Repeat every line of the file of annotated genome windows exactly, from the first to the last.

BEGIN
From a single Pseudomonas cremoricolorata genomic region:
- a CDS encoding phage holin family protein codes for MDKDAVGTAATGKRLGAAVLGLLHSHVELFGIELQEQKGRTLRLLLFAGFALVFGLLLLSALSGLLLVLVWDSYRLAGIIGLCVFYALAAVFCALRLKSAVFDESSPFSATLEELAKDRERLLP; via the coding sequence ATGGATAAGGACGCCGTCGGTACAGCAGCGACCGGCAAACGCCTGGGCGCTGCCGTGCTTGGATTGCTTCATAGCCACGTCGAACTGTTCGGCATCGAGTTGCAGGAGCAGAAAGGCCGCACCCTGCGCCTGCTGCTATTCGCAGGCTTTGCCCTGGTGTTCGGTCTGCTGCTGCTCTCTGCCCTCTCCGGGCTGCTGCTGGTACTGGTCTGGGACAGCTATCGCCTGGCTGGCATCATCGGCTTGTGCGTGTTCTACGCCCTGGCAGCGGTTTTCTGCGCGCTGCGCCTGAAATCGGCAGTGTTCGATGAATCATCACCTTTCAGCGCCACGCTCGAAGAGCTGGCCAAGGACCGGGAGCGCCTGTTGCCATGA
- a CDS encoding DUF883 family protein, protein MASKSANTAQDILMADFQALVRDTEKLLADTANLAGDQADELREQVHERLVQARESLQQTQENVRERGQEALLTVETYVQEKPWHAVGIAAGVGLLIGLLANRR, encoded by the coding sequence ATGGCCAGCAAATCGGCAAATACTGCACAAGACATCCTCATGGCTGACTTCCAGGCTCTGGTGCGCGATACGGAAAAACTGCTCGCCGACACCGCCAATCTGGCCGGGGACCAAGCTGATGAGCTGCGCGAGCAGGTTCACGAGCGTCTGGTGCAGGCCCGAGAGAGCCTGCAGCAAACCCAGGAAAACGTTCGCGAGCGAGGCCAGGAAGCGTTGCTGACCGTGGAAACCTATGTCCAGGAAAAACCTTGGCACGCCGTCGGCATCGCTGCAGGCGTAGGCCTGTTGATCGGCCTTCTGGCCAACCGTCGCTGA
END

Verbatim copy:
From a single Pseudomonas cremoricolorata genomic region:
- a CDS encoding phage holin family protein codes for MDKDAVGTAATGKRLGAAVLGLLHSHVELFGIELQEQKGRTLRLLLFAGFALVFGLLLLSALSGLLLVLVWDSYRLAGIIGLCVFYALAAVFCALRLKSAVFDESSPFSATLEELAKDRERLLP; via the coding sequence ATGGATAAGGACGCCGTCGGTACAGCAGCGACCGGCAAACGCCTGGGCGCTGCCGTGCTTGGATTGCTTCATAGCCACGTCGAACTGTTCGGCATCGAGTTGCAGGAGCAGAAAGGCCGCACCCTGCGCCTGCTGCTATTCGCAGGCTTTGCCCTGGTGTTCGGTCTGCTGCTGCTCTCTGCCCTCTCCGGGCTGCTGCTGGTACTGGTCTGGGACAGCTATCGCCTGGCTGGCATCATCGGCTTGTGCGTGTTCTACGCCCTGGCAGCGGTTTTCTGCGCGCTGCGCCTGAAATCGGCAGTGTTCGATGAATCATCACCTTTCAGCGCCACGCTCGAAGAGCTGGCCAAGGACCGGGAGCGCCTGTTGCCATGA
- a CDS encoding DUF883 family protein, protein MASKSANTAQDILMADFQALVRDTEKLLADTANLAGDQADELREQVHERLVQARESLQQTQENVRERGQEALLTVETYVQEKPWHAVGIAAGVGLLIGLLANRR, encoded by the coding sequence ATGGCCAGCAAATCGGCAAATACTGCACAAGACATCCTCATGGCTGACTTCCAGGCTCTGGTGCGCGATACGGAAAAACTGCTCGCCGACACCGCCAATCTGGCCGGGGACCAAGCTGATGAGCTGCGCGAGCAGGTTCACGAGCGTCTGGTGCAGGCCCGAGAGAGCCTGCAGCAAACCCAGGAAAACGTTCGCGAGCGAGGCCAGGAAGCGTTGCTGACCGTGGAAACCTATGTCCAGGAAAAACCTTGGCACGCCGTCGGCATCGCTGCAGGCGTAGGCCTGTTGATCGGCCTTCTGGCCAACCGTCGCTGA